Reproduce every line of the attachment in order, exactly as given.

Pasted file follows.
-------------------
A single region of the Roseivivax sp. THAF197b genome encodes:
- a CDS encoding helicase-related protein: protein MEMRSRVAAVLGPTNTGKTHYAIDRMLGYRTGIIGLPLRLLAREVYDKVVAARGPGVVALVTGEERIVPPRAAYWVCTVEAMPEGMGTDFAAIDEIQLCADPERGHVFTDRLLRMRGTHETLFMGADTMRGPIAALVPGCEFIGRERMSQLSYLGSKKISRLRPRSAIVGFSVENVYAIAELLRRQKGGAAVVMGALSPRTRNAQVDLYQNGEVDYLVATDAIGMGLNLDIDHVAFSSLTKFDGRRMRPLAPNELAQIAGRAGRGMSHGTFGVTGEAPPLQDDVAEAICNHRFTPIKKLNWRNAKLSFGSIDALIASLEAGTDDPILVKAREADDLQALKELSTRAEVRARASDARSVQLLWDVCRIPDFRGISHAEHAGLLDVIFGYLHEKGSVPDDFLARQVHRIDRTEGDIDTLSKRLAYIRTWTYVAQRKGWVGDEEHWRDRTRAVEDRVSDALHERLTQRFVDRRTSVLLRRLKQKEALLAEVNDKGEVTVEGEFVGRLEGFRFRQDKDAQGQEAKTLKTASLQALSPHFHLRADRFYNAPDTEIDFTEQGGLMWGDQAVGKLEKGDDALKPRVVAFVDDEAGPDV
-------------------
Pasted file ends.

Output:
A single region of the Roseivivax sp. THAF197b genome encodes:
- a CDS encoding helicase-related protein: protein MEMRSRVAAVLGPTNTGKTHYAIDRMLGYRTGIIGLPLRLLAREVYDKVVAARGPGVVALVTGEERIVPPRAAYWVCTVEAMPEGMGTDFAAIDEIQLCADPERGHVFTDRLLRMRGTHETLFMGADTMRGPIAALVPGCEFIGRERMSQLSYLGSKKISRLRPRSAIVGFSVENVYAIAELLRRQKGGAAVVMGALSPRTRNAQVDLYQNGEVDYLVATDAIGMGLNLDIDHVAFSSLTKFDGRRMRPLAPNELAQIAGRAGRGMSHGTFGVTGEAPPLQDDVAEAICNHRFTPIKKLNWRNAKLSFGSIDALIASLEAGTDDPILVKAREADDLQALKELSTRAEVRARASDARSVQLLWDVCRIPDFRGISHAEHAGLLDVIFGYLHEKGSVPDDFLARQVHRIDRTEGDIDTLSKRLAYIRTWTYVAQRKGWVGDEEHWRDRTRAVEDRVSDALHERLTQRFVDRRTSVLLRRLKQKEALLAEVNDKGEVTVEGEFVGRLEGFRFRQDKDAQGQEAKTLKTASLQALSPHFHLRADRFYNAPDTEIDFTEQGGLMWGDQAVGKLEKGDDALKPRVVAFVDDEAGPDV